Special Issue "Engineering Metamaterials"

A special issue of Electronics (ISSN 2079-9292). This special issue belongs to the section "Microwave and Wireless Communications".

Deadline for manuscript submissions: 31 August 2019

Special Issue Editor

Guest Editor
Dr. Stanislav Maslovski

Instituto de Telecomunicações, Departamento de Engenharia Electrotécnica e de Computadores, Universidade de Coimbra - Polo II, 3030-291 Coimbra, Portugal
Website | E-Mail
Interests: electromagnetics of complex media and metamaterials; metamaterials with pronounced spatial dispersion; negative refraction and subwavelength imaging; quantum-electromagnetic effects in metamaterials; super-Planckian radiative heat transfer in metamaterials

Special Issue Information

Dear Colleagues,

A couple of decades have passed since the advent of electromagnetic metamaterials. Although the research on artificial microwave materials dates back to the middle of the 20th century, the most prominent development in the electromagnetics of artificial media has happened in the new millennium. In the last decade, the electromagnetics of one-, two-, and three-dimensional metamaterials acquired robust characterization and design tools. Novel fabrication techniques have been developed. Many exotic effects involving metamaterials and metasurfaces, which initially belonged in a scientist’s lab, are now well understood by practicing engineers. Therefore, it is time for the metamaterial concepts to become a designer’s tools of choice in the landscape of electronics, microwaves, and photonics.

This Special Issue on “Engineering Metamaterials” focuses on the theory and applications of electromagnetic metamaterials, metasurfaces, and metamaterial transmission lines as the building blocks of present-day and future electronic, photonic, and microwave devices.

Submissions are invited on topics including, but not limited to:

  • Active, smart, and controllable metamaterials,
  • Metamaterials for green energy,
  • Metamaterials for radiative heat transfer,
  • Metamaterials for biomedical applications,
  • Fractal and topological metamaterials,
  • Metamaterials for absorbers and energy harvesters,
  • Metamaterial antennas and sensors,
  • Metamaterials for wave front and polarization control,
  • Metamaterial waveguides and transmission lines,
  • Metamaterial-inspired filters, phase shifters and delay lines.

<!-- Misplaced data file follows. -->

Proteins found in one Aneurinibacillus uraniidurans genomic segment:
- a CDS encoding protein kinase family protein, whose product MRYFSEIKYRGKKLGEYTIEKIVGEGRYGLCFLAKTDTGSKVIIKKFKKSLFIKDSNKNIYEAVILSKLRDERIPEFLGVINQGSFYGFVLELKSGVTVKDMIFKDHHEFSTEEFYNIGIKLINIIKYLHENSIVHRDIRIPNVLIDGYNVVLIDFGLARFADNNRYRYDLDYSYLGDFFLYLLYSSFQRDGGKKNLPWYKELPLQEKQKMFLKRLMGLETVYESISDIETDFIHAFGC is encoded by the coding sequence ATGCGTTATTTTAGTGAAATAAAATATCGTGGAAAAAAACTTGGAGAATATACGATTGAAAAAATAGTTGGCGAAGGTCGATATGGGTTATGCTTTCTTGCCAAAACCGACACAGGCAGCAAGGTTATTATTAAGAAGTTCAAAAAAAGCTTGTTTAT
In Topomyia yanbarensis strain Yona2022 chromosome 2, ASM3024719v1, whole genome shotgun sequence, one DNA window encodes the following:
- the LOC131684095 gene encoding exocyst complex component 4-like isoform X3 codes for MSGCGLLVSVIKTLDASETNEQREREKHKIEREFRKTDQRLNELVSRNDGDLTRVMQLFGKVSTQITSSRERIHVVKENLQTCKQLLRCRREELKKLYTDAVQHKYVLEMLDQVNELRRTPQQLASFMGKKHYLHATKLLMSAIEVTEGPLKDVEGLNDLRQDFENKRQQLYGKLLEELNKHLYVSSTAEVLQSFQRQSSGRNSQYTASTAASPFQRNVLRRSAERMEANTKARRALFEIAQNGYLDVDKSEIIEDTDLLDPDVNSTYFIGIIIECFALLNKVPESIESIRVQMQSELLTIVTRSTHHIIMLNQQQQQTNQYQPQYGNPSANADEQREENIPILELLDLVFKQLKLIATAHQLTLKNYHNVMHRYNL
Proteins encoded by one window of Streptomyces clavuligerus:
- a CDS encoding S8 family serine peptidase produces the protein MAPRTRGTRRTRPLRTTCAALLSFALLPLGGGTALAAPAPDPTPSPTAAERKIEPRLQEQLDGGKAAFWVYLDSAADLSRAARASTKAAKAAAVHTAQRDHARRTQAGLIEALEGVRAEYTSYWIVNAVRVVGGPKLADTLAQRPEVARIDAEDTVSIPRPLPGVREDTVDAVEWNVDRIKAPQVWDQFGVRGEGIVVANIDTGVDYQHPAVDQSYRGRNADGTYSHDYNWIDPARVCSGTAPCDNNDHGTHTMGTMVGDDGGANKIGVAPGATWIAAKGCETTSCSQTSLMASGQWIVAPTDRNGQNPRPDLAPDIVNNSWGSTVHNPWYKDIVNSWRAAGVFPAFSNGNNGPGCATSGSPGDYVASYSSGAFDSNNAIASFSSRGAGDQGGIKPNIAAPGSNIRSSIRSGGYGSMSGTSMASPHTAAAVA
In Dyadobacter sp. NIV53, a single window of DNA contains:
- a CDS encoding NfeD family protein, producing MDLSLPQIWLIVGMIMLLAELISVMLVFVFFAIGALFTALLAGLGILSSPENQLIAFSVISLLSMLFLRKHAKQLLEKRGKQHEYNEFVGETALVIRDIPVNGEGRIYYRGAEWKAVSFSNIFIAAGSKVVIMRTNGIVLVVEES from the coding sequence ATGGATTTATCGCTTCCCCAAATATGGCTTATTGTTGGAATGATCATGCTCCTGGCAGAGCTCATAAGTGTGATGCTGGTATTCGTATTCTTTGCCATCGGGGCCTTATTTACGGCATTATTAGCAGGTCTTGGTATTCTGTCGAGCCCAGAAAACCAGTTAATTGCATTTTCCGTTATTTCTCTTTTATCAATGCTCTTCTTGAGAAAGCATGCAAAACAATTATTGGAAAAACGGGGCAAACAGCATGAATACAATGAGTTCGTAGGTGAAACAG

The Special Issue Best Paper Award (300 CHF, a certificate, and a free publication opportunity for the author’s next submission to Electronics) will be selected from this Special Issue by an evaluation panel consisting of the editors and leading experts in the field.

Dr. Stanislav Maslovski
Guest Editor

Manuscript Submission Information

Manuscripts should be submitted online at www.mdpi.com by registering and logging in to this website. Once you are registered, click here to go to the submission form. Manuscripts can be submitted until the deadline. All papers will be peer-reviewed. Accepted papers will be published continuously in the journal (as soon as accepted) and will be listed together on the special issue website. Research articles, review articles as well as short communications are invited. For planned papers, a title and short abstract (about 100 words) can be sent to the Editorial Office for announcement on this website.

Submitted manuscripts should not have been published previously, nor be under consideration for publication elsewhere (except conference proceedings papers). All manuscripts are thoroughly refereed through a single-blind peer-review process. A guide for authors and other relevant information for submission of manuscripts is available on the Instructions for Authors page. Electronics is an international peer-reviewed open access monthly journal published by MDPI.

Please visit the Instructions for Authors page before submitting a manuscript. The Article Processing Charge (APC) for publication in this open access journal is 1400 CHF (Swiss Francs). Submitted papers should be well formatted and use good English. Authors may use MDPI's English editing service prior to publication or during author revisions.

Published Papers (3 papers)

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Research

Open AccessArticle
Analytical Modeling of Metamaterial Differential Transmission Line Using Corrugated Ground Planes in High-Speed Printed Circuit Boards
Electronics 2019, 8(3), 299; https://doi.org/10.3390/electronics8030299
Received: 11 January 2019 / Revised: 28 February 2019 / Accepted: 1 March 2019 / Published: 7 March 2019
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Abstract
An analytical model for metamaterial differential transmission lines (MTM-DTLs) with a corrugated ground-plane electromagnetic bandgap (CGP-EBG) structure in high-speed printed circuit boards is proposed. The proposed model aims to efficiently and accurately predict the suppression of common-mode noise and differential signal transmission characteristics. [...] Read more.